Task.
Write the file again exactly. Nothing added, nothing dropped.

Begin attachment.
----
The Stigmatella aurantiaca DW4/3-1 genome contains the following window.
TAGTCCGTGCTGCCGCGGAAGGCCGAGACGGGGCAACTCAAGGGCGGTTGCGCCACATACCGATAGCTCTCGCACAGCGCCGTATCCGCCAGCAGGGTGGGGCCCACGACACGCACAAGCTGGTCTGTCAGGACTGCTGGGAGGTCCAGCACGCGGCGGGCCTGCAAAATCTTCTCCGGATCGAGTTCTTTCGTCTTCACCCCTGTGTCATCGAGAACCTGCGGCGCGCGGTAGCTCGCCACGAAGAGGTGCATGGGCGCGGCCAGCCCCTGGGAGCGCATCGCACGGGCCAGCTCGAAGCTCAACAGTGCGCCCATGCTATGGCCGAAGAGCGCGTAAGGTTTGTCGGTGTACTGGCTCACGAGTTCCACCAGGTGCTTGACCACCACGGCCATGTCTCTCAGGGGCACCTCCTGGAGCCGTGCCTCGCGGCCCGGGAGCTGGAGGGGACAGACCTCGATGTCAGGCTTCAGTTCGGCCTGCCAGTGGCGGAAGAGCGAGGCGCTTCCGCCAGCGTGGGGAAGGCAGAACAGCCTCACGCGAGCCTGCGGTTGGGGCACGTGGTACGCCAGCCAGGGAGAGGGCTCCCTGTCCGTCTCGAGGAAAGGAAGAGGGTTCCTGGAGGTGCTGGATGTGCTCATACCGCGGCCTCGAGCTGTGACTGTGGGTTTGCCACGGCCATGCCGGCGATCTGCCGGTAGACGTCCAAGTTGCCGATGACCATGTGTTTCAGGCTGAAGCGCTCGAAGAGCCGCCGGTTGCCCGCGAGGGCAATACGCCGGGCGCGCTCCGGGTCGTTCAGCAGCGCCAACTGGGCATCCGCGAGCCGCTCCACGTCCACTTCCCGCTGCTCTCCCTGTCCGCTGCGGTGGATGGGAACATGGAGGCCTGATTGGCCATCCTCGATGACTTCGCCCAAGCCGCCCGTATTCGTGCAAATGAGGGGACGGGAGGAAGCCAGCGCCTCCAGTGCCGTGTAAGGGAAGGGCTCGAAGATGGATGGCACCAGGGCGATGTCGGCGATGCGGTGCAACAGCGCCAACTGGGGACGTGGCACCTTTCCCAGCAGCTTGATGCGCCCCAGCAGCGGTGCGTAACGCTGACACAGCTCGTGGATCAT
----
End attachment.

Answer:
The Stigmatella aurantiaca DW4/3-1 genome contains the following window.
TAGTCCGTGCTGCCGCGGAAGGCCGAGACGGGGCAACTCAAGGGCGGTTGCGCCACATACCGATAGCTCTCGCACAGCGCCGTATCCGCCAGCAGGGTGGGGCCCACGACACGCACAAGCTGGTCTGTCAGGACTGCTGGGAGGTCCAGCACGCGGCGGGCCTGCAAAATCTTCTCCGGATCGAGTTCTTTCGTCTTCACCCCTGTGTCATCGAGAACCTGCGGCGCGCGGTAGCTCGCCACGAAGAGGTGCATGGGCGCGGCCAGCCCCTGGGAGCGCATCGCACGGGCCAGCTCGAAGCTCAACAGTGCGCCCATGCTATGGCCGAAGAGCGCGTAAGGTTTGTCGGTGTACTGGCTCACGAGTTCCACCAGGTGCTTGACCACCACGGCCATGTCTCTCAGGGGCACCTCCTGGAGCCGTGCCTCGCGGCCCGGGAGCTGGAGGGGACAGACCTCGATGTCAGGCTTCAGTTCGGCCTGCCAGTGGCGGAAGAGCGAGGCGCTTCCGCCAGCGTGGGGAAGGCAGAACAGCCTCACGCGAGCCTGCGGTTGGGGCACGTGGTACGCCAGCCAGGGAGAGGGCTCCCTGTCCGTCTCGAGGAAAGGAAGAGGGTTCCTGGAGGTGCTGGATGTGCTCATACCGCGGCCTCGAGCTGTGACTGTGGGTTTGCCACGGCCATGCCGGCGATCTGCCGGTAGACGTCCAAGTTGCCGATGACCATGTGTTTCAGGCTGAAGCGCTCGAAGAGCCGCCGGTTGCCCGCGAGGGCAATACGCCGGGCGCGCTCCGGGTCGTTCAGCAGCGCCAACTGGGCATCCGCGAGCCGCTCCACGTCCACTTCCCGCTGCTCTCCCTGTCCGCTGCGGTGGATGGGAACATGGAGGCCTGATTGGCCATCCTCGATGACTTCGCCCAAGCCGCCCGTATTCGTGCAAATGAGGGGACGGGAGGAAGCCAGCGCCTCCAGTGCCGTGTAAGGGAAGGGCTCGAAGATGGATGGCACCAGGGCGATGTCGGCGATGCGGTGCAACAGCGCCAACTGGGGACGTGGCACCTTTCCCAGCAGCTTGATGCGCCCCAGCAGCGGTGCGTAACGCTGACACAGCTCGTGGATCAT